“The minds and ideas of people is the greatest resource a community has”. Phil Bartle
The Alma ata declaration of September 12th, 1978 expressed the need for urgent action by all governments, all health and development workers, and the world community to protect and promote the health of all the people of the world, in its declaration No. 5 states “…universally accessible to individuals and families in the community through their full participation and at a cost that the community and country can afford to maintain at every stage of their development in the spirit of self-reliance and self-determination.”
The revised National Health Policy (2004) underscored the importance of community participation where it stated thus: “Governments of the Federation shall devise appropriate mechanisms for involving communities in the planning and implementation of services on matters affecting their health - District Health System, Ward Health System, Model PHC Centres, and Traditional Leaders Committee on EPI & PHC”.
WHAT IS COMMUNITY PARTICIPATION?
It means people in a community share in the responsibility of caring for their own health, in creating and preserving a healthy environment, in preventing factors that could threaten people’s health from getting a foothold in that community, and in doing their part for the maintenance of health in general.
Community participation also means people are encouraged to participate in making decisions about their own health, in identifying the health needs of their community and in considering the merits of alternative approaches to addressing those needs. This principle ensures respect for diversity. It also means the design and delivery of health care is flexible and responsive. Participation ensures effective and strategic planning for, and the evaluation of, health care services in a community. Community participation is one of the key ingredients of an empowered community. It is the community’s life blood, when communities engage their citizens and partners in community development they raise more resources, achieve more results, and develop in a more holistic and—ultimately—more beneficial way. Community participation, then, is critical to community success.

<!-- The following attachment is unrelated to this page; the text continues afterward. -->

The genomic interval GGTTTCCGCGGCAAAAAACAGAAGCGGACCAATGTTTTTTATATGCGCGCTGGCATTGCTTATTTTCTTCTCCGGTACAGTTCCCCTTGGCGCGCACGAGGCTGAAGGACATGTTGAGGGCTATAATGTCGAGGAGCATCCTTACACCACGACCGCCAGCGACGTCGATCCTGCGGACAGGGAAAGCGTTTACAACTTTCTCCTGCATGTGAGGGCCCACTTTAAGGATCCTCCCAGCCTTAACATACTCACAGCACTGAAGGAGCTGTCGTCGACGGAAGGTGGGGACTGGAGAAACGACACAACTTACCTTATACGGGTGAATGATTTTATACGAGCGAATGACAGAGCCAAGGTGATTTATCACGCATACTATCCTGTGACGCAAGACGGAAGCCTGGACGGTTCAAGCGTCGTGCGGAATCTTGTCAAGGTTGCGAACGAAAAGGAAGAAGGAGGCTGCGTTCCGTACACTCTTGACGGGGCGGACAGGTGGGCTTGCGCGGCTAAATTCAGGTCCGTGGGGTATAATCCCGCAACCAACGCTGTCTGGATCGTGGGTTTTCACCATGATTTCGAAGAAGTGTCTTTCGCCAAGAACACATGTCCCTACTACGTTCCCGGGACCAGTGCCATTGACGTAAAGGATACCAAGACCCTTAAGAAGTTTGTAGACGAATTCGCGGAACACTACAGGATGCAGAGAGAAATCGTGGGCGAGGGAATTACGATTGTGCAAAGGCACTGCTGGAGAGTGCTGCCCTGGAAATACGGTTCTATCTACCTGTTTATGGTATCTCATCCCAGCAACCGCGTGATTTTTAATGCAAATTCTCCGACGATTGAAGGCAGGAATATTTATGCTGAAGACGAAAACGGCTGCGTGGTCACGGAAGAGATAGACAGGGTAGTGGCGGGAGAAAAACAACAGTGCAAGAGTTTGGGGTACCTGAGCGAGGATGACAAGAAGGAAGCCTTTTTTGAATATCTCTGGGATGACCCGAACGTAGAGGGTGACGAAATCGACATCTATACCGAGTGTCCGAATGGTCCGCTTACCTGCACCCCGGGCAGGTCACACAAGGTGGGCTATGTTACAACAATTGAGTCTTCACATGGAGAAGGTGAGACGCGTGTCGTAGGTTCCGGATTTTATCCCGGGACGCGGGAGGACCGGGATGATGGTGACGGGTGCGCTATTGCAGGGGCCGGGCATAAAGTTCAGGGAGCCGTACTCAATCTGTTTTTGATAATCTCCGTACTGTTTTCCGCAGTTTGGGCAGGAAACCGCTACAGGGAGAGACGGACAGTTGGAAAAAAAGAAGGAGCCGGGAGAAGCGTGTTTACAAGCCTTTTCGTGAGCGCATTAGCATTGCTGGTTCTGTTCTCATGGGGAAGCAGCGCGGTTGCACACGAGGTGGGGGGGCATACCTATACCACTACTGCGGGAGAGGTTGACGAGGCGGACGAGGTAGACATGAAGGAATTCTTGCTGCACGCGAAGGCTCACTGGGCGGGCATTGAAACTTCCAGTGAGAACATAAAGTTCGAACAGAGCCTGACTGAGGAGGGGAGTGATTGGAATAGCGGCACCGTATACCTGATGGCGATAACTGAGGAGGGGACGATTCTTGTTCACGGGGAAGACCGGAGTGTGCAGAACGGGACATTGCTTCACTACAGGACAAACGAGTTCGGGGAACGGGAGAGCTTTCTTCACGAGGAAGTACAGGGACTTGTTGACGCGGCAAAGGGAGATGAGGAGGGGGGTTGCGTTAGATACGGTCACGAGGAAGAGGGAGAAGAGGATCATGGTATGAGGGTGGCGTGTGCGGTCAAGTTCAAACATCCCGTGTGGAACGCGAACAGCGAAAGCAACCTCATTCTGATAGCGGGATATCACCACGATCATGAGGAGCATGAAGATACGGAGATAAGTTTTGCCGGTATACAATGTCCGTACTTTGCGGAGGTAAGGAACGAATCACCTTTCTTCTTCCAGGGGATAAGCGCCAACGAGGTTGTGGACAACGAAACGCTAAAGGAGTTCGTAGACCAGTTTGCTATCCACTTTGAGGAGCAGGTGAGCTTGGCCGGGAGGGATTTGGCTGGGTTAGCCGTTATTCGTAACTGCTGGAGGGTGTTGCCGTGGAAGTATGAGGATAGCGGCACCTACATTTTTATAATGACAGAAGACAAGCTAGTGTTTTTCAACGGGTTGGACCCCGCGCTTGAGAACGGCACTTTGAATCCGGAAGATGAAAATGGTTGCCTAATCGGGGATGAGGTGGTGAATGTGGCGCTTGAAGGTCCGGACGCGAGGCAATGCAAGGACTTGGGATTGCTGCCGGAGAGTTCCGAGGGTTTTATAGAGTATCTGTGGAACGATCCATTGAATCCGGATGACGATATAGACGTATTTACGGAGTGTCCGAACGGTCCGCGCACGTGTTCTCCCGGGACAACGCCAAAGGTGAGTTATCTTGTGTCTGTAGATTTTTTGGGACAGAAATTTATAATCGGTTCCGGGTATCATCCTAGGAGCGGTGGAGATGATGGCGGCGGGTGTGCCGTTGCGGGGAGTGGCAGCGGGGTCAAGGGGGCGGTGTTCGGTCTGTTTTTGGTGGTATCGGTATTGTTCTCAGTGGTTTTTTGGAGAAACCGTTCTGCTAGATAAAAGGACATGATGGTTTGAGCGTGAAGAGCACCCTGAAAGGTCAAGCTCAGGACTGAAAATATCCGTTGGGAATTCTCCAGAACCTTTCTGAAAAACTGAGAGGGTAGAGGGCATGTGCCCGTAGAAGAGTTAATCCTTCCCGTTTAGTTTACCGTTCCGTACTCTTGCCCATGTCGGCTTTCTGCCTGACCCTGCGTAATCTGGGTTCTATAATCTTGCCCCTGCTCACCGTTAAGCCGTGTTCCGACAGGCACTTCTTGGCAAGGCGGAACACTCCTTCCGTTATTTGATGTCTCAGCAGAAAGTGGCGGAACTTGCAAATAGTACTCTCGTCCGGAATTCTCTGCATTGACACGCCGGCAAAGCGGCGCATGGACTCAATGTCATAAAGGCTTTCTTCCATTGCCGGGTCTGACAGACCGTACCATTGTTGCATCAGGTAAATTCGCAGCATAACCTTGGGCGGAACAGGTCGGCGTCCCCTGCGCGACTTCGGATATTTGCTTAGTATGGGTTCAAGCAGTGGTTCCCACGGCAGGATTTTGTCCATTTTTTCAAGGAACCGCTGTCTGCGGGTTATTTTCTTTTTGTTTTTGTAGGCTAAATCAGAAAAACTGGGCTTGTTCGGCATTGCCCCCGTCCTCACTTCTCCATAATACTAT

PRINCIPLES OF COMMUNITY PARTICIPATION
1. Many People Involved: The first and most obvious principle of participation is that many people are involved, not few people running the community affairs. 2. Many Centered: Many groups are involvement. Responsibilities are shared in a way that draws on the special talents and interests of organizations by assigning responsibility for independent action. In short, power and responsibility are decentralized in a participating community. 3. Business is open and advertized: Business is open to all and widely-publicized. Citizens are informed—by a variety of means—about the community’s work, and opportunities for citizens to find meaningful roles in contributing to that work. Secrecy— which only leads to suspicion, distrust, and ultimately to the death of community involvement—is strictly avoided. 4. Open to All Ideas: In community participation, there is no such thing as a bad idea. All ideas are welcomed and treated with respect. This honors the person and gives room for fresh ideas by encouraging all citizens to bring forth their best for the common good. 5. Inclusive and Diverse: No distinctions are made among various groups and personalities who offer themselves to community involvement. All persons are actively welcomed into useful roles, regardless of their colour, age, race, prior community involvement, level of education, occupation, personal reputation, handicap, language, appearance, religion, or any other factor. Participating communities know and recognize that, truly, we are all made equal,...